PARIS — Citing net profits that rose 6.8 percent last year to $228.2 million, Hermès International said Thursday that it would press ahead with its expansion drive despite a "difficult" international political climate.
Hermès plans to add 15 sites, and expand and renovate "many" other units, while enlarging two major leather goods factories in the Lyon and Ardennes areas.
"The Hermès group plans to vigorously pursue its strategy of creating, developing its know-how, expanding its store network and its production capacity," the company said in a statement, declining to specify its sales or earnings targets.
Analysts have characterized Hermès as one of the luxury brands best positioned to weather the uncertain economic and political climate. Earlier this week, Morgan Stanley luxury analyst Claire Kent upgraded Hermès’ stock to equal-weight from underweight, largely because the stock underperformed the industry by some 16 percent over the past six months.
"We continue to believe that the Hermès brand will be one of the most resilient brands in a weak environment, and therefore see limited potential for either earnings disappointment or continued stock underperformance," she wrote. "In addition, we see Hermès as a nest egg for long-term investors."
Kent also praised the company’s "first class" management and "good" brand momentum.
Last year, operating profits rose 4.3 percent to $339.1 million compared with $325.2 million a year earlier. Dollar figures are converted from the euro at current exchange. Operating margins were 25.8 percent, while net margins were 17.3 percent compared with 16.4 percent a year ago.
Sales inched up 1.3 percent to $1.32 billion, as reported. Japan lead regions with a 17 percent increase and the Americas were up 4 percent. Excluding currency fluctuations, sales for the year moved ahead 5.9 percent.
Investments last year totaled $107.6 million, with about half going to open five new units and renovate 12 branches. The Hermès network consists of 216 stores, of which 114 are directly operated. Hermès said investments in stores, a real estate complex in Hong Kong and a new logistics center in Paris were financed by a cash flow last year that totaled $289 million. The company noted that China is a priority for Hermès in coming years.At its shareholders’ meeting scheduled for June 3, Hermès will ask for approval of a dividend of $1.75 a share, excluding a tax credit. Shares in Hermès slipped 4.1 percent to $123.90 on the Paris Bourse.
“Azzedine has been one of the biggest influences in my life. He has always been such a strong, loving, fatherly figure to me. I call him Papa. His designs are indescribably unique, they are pieces of art. He knew how to make the female form look its loveliest. I have so many memories of him; my favorite might be during my first show with him in Paris. He liked me and he wanted to help me get more work. He called all his friends at Kenzo and Comme des Garcons, and asked them to book me. They said, ‘But she can’t walk!’ And he said, ‘but she has such a great ass!' His friendship and support has been the great privilege of my career. I can't imagine life without him. Repose en paix mon Papa.” - @stephanieseymour tells @wwd. #wwdfashion (📷: @steveeichner) #alaia #azzedinealaia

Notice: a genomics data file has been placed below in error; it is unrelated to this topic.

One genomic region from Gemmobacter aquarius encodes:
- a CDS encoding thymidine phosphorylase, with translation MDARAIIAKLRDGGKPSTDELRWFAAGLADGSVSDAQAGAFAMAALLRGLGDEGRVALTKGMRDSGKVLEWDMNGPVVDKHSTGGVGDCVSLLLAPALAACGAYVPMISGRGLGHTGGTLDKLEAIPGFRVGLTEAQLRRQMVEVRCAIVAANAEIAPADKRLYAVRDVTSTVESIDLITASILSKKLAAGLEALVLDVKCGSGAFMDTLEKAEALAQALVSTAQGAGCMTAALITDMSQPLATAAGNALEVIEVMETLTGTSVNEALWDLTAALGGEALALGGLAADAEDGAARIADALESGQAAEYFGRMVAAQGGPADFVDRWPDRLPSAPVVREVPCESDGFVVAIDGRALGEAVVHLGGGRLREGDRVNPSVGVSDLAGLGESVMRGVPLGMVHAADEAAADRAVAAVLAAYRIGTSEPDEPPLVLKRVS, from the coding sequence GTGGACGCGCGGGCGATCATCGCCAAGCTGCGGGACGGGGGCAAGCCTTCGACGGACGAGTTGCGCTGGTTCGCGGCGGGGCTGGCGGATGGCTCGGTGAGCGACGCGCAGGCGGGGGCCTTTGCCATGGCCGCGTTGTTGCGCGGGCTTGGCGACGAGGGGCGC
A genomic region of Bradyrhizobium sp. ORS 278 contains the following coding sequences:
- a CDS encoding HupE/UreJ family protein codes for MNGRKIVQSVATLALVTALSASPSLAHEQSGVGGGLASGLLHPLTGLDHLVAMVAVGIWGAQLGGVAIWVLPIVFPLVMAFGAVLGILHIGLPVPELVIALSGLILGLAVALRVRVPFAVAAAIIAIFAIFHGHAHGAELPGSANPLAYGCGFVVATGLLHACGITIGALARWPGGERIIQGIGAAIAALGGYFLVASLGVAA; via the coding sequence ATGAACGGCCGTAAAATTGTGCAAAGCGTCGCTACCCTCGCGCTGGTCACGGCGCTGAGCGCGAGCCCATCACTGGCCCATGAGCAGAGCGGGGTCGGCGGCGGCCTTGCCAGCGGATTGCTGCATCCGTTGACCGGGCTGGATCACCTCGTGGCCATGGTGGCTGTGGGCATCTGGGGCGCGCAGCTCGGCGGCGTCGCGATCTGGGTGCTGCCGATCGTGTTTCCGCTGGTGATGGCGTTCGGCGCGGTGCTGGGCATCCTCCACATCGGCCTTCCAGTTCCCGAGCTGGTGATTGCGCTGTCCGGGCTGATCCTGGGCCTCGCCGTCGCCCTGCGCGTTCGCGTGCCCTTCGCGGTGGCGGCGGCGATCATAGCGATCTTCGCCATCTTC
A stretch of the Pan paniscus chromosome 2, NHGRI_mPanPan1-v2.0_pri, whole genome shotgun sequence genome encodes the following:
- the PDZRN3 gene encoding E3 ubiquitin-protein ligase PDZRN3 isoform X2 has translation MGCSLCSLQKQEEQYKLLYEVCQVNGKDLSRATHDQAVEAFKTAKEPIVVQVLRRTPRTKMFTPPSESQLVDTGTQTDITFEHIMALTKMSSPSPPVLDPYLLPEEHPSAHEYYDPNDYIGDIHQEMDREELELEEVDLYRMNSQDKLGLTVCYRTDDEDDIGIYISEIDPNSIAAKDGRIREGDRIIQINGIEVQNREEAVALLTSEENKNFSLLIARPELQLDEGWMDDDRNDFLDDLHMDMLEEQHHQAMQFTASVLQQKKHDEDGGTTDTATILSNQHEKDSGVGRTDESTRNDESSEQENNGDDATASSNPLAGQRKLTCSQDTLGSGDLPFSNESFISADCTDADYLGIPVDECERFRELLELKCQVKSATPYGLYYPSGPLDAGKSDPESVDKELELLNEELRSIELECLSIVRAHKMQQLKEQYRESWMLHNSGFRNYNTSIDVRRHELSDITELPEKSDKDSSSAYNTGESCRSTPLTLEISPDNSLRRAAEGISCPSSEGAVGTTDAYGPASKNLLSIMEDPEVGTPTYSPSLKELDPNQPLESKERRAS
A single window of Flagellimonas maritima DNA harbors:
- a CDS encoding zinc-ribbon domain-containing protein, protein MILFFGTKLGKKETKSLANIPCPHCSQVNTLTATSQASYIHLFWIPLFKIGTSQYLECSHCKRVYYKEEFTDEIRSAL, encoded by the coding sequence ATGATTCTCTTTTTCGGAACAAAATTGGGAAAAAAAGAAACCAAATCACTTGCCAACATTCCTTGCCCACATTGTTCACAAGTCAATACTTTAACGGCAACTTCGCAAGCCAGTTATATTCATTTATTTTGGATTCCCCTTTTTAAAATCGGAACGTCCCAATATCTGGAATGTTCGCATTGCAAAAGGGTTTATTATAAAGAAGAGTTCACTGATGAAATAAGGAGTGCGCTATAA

Azzedine Alaïa, flanked by two of his closest friends, models Stephanie Seymour and Naomi Campbell.
He designed Seymour’s dress for her 1995 wedding to Peter Brant, and treated Campbell (who famously called him Papa), like a daughter. For more on the legendary designer, tap the link in bio. #wwdfashion #alaia #azzedinealaia
Azzedine Alaïa's “I-did-it-my-way” ethos stood out starkly at a time when brands are experimenting with consumer-facing fashion shows, coed formats and trans-seasonal collections – anything to perk up lackluster sales of ready-to-wear in an age of Insta-everything. “It’s not creation anymore. This becomes a purely industrial approach,” the late designer told WWD in an interview last year. “But anyway, the rhythm of collections is so stupid. It’s unsustainable. There are too many collections.” Read more about the iconic designer’s life and work on wwd.com, link in bio. #wwdfashion #azzedinealaia (📷: @WWD Archive, 1986) #alaia
Sneaker reselling app @goat’s latest exhibit, "The Greatest: New York," tells the story of New York's sneaker culture. To celebrate the exhibit, an intimate crowd gathered on Thursday night at the pop-up gallery space, located at Platform in Culver City, to hear guest speaker and illustrator @esymai talk about her own rise in streetwear and women in the business. "For me I'm just someone who is creative. I like to create things," said Chang. #wwdfashion
Azzedine Alaïa, one of the most iconic couturiers of the modern era whose body-con designs defined Eighties fashion, has died in Paris. The diminutive Tunisian-born designer, known for his structured knitted dresses with fitted waists and impeccably cut, figure-hugging second skin silhouettes was deeply admired by his peers, and counted supermodel Naomi Campbell - his adoptive daughter - among his inner circle, one of a gang of glamazons including Farida Khelfa, Carla Bruni and Stephanie Seymour who became ambassadors of his style. (📷: Alexandre Guirkinger) #wwdblast